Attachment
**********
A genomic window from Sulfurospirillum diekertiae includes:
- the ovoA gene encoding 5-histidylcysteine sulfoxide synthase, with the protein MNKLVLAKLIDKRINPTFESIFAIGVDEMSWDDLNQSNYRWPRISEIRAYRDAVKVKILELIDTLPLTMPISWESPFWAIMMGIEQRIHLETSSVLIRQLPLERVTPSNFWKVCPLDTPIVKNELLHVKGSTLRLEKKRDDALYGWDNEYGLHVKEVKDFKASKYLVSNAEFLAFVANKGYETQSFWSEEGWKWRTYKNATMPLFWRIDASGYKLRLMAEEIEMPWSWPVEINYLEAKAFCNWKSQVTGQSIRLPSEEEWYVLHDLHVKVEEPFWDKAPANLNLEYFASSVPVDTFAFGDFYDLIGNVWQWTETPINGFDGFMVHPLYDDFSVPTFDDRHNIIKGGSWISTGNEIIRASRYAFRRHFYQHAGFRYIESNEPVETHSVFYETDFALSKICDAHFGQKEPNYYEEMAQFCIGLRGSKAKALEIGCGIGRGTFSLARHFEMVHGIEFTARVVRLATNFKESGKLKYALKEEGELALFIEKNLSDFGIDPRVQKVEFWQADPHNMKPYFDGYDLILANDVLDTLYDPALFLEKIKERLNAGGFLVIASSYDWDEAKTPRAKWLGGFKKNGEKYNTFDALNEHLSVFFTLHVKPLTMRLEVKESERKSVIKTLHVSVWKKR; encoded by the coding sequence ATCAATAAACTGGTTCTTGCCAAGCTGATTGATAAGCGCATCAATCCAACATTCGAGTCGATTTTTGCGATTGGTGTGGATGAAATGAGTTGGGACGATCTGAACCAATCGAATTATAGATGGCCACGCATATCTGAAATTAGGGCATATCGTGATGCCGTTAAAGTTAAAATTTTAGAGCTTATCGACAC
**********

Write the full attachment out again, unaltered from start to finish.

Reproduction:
A genomic window from Sulfurospirillum diekertiae includes:
- the ovoA gene encoding 5-histidylcysteine sulfoxide synthase, with the protein MNKLVLAKLIDKRINPTFESIFAIGVDEMSWDDLNQSNYRWPRISEIRAYRDAVKVKILELIDTLPLTMPISWESPFWAIMMGIEQRIHLETSSVLIRQLPLERVTPSNFWKVCPLDTPIVKNELLHVKGSTLRLEKKRDDALYGWDNEYGLHVKEVKDFKASKYLVSNAEFLAFVANKGYETQSFWSEEGWKWRTYKNATMPLFWRIDASGYKLRLMAEEIEMPWSWPVEINYLEAKAFCNWKSQVTGQSIRLPSEEEWYVLHDLHVKVEEPFWDKAPANLNLEYFASSVPVDTFAFGDFYDLIGNVWQWTETPINGFDGFMVHPLYDDFSVPTFDDRHNIIKGGSWISTGNEIIRASRYAFRRHFYQHAGFRYIESNEPVETHSVFYETDFALSKICDAHFGQKEPNYYEEMAQFCIGLRGSKAKALEIGCGIGRGTFSLARHFEMVHGIEFTARVVRLATNFKESGKLKYALKEEGELALFIEKNLSDFGIDPRVQKVEFWQADPHNMKPYFDGYDLILANDVLDTLYDPALFLEKIKERLNAGGFLVIASSYDWDEAKTPRAKWLGGFKKNGEKYNTFDALNEHLSVFFTLHVKPLTMRLEVKESERKSVIKTLHVSVWKKR; encoded by the coding sequence ATCAATAAACTGGTTCTTGCCAAGCTGATTGATAAGCGCATCAATCCAACATTCGAGTCGATTTTTGCGATTGGTGTGGATGAAATGAGTTGGGACGATCTGAACCAATCGAATTATAGATGGCCACGCATATCTGAAATTAGGGCATATCGTGATGCCGTTAAAGTTAAAATTTTAGAGCTTATCGACAC